With the emergence of new technologies -- such as Web 3.0 and the metaverse -- it's important to understand how they work and their origins.
The World Wide Web has gone through many transitions since its inception -- beginning with Web 1.0, which Tim Berners-Lee created in 1989. Web 1.0 focused on basic connectivity and hyperlinks, serving as an information portal rather than an interactive technology.
With the introduction of Web 2.0 in 2004 came interactivity, including video, blogging and social media. Webpages became highly customizable and complex with new technologies, such as Ajax and CSS.
The term Web 3.0 -- also known as Web3 -- was introduced in 2014 and incorporates emerging technologies such as blockchain and AI.
In reviewing the differences between Web 2.0 and Web 3.0, centralization and decentralization are key factors. With Web 2.0, application delivery, cloud services and platforms are governed and operated by centralized sources. With Web 3.0, edge computing, peer-to-peer and distributed consensus are increasingly common.
For more information on how Web 2.0 and Web 3.0 compare and their impact, review the video transcript below.
Web 3.0 is the new Web 2.0.
We have three generations of the World Wide Web: Web 1.0, Web 2.0 and Web 3.0. Each generation has stark differences, while building on the features of generations before.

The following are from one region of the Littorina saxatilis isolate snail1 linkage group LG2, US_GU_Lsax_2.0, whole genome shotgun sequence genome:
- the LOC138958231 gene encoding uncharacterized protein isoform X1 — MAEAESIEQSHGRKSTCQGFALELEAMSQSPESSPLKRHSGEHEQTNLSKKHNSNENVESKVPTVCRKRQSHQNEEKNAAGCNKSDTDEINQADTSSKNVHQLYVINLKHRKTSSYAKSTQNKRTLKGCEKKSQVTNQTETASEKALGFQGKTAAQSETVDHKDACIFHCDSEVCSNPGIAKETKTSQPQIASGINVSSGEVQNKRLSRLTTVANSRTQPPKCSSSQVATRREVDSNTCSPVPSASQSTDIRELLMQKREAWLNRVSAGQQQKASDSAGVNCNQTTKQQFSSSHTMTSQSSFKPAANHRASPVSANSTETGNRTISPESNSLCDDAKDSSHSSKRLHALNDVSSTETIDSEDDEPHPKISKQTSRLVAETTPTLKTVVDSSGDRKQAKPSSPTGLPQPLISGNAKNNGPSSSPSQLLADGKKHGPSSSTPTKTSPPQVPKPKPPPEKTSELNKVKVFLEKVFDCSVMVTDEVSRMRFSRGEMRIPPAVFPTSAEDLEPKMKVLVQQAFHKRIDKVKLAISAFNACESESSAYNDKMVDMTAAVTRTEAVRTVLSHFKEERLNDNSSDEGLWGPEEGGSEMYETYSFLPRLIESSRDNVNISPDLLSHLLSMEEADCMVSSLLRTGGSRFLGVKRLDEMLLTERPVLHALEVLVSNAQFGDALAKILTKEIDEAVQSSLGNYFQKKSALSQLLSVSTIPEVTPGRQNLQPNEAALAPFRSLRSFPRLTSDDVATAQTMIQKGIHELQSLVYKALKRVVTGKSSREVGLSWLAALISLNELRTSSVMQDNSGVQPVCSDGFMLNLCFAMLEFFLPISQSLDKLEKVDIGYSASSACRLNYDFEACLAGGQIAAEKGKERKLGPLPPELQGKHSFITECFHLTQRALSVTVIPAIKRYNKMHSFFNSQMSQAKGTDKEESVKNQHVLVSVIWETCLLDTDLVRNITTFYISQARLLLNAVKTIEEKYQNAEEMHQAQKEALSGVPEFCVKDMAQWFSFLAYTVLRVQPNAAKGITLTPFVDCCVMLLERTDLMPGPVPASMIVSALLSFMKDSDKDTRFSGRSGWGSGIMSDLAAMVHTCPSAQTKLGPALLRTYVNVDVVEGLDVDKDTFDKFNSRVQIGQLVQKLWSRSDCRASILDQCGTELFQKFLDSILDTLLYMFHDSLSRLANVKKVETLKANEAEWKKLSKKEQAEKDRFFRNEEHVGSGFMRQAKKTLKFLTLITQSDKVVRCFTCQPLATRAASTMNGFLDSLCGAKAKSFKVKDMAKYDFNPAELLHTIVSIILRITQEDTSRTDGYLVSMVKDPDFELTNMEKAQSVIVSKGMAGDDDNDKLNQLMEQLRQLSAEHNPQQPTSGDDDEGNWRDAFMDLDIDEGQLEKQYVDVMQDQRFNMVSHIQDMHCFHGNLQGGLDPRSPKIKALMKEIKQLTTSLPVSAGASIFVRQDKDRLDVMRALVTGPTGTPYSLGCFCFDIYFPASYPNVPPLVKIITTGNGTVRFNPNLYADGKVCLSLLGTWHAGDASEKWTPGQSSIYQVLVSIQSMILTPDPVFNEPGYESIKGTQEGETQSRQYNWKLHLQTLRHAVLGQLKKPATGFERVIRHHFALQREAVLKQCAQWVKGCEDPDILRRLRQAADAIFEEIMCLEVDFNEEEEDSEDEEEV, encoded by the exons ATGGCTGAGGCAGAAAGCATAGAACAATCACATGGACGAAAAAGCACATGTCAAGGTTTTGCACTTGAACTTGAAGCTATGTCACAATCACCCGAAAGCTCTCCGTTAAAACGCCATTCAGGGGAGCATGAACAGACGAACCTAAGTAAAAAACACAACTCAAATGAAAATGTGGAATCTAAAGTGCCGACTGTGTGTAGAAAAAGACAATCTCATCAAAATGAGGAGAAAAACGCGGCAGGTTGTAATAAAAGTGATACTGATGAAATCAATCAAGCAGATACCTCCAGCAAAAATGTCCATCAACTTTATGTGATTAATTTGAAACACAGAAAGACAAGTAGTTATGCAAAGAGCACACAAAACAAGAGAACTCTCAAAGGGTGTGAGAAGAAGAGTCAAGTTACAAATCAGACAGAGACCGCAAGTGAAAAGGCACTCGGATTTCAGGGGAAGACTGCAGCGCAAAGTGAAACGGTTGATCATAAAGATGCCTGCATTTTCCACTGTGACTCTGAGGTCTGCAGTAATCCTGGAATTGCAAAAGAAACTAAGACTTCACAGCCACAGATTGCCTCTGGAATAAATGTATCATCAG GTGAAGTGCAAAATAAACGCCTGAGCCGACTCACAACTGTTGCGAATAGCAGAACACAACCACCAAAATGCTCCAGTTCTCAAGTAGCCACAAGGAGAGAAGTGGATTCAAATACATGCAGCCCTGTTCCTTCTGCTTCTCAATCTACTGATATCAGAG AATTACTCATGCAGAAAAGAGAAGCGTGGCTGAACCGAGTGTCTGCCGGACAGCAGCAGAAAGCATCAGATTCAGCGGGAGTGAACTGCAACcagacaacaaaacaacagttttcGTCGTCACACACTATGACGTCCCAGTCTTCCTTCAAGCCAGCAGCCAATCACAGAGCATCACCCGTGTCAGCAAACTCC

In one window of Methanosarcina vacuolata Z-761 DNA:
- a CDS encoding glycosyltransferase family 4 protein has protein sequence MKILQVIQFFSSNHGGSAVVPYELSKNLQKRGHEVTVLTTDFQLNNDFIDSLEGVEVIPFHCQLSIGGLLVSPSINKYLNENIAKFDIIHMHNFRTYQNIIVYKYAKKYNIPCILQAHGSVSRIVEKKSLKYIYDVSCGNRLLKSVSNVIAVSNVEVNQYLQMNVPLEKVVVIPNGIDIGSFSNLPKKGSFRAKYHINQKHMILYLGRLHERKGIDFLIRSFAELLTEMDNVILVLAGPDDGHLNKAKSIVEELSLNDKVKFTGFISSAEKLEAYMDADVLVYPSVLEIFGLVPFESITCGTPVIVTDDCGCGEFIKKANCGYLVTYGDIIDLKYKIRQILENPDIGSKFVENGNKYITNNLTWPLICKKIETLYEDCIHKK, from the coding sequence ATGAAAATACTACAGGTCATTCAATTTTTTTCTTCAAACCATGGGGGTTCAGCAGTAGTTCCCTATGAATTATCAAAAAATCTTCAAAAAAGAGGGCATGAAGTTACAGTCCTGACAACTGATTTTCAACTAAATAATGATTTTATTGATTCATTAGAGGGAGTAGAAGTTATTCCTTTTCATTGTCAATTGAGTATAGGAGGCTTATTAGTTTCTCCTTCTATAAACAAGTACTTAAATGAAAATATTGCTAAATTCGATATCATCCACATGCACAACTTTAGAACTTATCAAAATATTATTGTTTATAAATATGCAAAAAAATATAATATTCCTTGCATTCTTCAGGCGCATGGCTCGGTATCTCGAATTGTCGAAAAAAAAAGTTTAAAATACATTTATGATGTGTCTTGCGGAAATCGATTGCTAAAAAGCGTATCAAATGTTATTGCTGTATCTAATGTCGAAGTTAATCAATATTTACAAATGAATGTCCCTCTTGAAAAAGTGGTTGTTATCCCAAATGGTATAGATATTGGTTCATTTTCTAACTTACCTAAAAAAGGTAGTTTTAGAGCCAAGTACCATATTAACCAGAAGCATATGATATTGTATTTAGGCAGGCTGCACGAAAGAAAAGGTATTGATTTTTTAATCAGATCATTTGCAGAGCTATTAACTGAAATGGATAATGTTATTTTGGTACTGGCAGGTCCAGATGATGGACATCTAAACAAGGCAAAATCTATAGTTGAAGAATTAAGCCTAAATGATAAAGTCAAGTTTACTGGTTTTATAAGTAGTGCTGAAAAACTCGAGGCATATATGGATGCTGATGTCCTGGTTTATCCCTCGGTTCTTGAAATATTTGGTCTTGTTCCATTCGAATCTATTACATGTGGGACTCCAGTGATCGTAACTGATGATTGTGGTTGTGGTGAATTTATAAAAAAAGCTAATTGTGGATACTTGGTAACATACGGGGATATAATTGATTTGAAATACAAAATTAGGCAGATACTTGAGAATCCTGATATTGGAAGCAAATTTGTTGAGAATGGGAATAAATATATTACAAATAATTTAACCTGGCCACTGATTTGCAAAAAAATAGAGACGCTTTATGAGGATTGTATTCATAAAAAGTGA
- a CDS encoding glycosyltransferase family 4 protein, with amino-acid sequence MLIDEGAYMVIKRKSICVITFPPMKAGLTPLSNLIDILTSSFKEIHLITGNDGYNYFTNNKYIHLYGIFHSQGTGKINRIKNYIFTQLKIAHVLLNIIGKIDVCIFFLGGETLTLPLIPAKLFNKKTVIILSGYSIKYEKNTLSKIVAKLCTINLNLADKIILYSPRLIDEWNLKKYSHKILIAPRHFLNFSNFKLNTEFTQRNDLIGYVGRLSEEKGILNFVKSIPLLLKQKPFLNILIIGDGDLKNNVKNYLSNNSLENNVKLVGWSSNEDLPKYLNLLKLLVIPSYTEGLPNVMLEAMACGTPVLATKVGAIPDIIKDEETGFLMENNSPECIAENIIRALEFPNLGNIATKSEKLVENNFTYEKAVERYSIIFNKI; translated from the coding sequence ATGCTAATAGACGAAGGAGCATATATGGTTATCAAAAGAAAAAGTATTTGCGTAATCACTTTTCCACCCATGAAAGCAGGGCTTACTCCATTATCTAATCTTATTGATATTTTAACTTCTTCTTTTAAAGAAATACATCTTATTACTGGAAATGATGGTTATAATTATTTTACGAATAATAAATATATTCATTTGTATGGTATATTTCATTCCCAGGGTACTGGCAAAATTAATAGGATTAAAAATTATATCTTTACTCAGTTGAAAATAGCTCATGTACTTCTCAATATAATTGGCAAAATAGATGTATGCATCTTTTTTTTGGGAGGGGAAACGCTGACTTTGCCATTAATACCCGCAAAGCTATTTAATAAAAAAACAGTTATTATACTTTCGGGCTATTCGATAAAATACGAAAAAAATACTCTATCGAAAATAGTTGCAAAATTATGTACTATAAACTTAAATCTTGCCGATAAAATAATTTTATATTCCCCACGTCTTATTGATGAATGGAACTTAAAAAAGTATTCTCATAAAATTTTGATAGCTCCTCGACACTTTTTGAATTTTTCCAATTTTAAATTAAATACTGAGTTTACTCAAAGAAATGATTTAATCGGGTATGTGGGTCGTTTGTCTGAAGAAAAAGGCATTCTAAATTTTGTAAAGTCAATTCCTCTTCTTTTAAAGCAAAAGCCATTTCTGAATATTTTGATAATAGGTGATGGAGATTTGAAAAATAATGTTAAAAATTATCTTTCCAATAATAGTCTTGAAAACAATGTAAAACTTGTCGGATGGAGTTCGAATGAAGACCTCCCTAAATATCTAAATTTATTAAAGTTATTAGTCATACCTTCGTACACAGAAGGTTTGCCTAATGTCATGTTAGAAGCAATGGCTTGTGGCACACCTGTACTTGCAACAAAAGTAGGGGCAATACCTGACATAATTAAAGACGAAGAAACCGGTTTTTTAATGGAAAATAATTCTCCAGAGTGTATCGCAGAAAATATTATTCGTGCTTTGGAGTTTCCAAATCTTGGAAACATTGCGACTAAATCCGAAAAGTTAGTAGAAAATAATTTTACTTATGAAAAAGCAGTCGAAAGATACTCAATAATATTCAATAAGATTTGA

Here, we'll discuss the differences between Web 2.0 and Web 3.0, but you can read more about Web 3.0's impact on business by clicking the link above or in the description below.
Web 1.0 was centered around static webpages with hyperlinking. In 2004, Web 2.0 introduced interactivity to the web with new technologies that allowed users to create and use complex websites with features like blogging, social media and video. This is what most of us know and understand as the web.
Web 3.0, commonly referred to as Web3, was originally conceptualized as the Semantic Web in 2006 and given its current name in 2014, but is still an emerging space and not yet clearly defined. Built on consensus algorithms, Web3 introduces the concept of decentralization and integrates technologies like blockchain and cryptocurrency.
While Web3 does build upon its predecessor, there are still significant differences between Web2 and Web3.
- Web2 is centralized, meaning applications and platforms are managed and operated by centralized authorities. Web3 is based on decentralization, which incorporates edge computing, peer-to-peer and distributed consensus.
- Web2 works with currency like dollars, euros, pounds or rupees, while Web3 works with cryptocurrencies like Helium, Chainlink and Filecoin.
- Web2 introduced layout technologies like CSS and Ajax, which provide dynamic control of webpages. Web3 will be defined by autonomous technologies, like AI and machine learning.
- Web2 brought in the age of social networking, while Web3 will use metaverse worlds to combine physical, virtual and augmented realities.
How do you think Web3 will change the web as we know it? Leave your thoughts in the comments below, and be sure to like and subscribe too.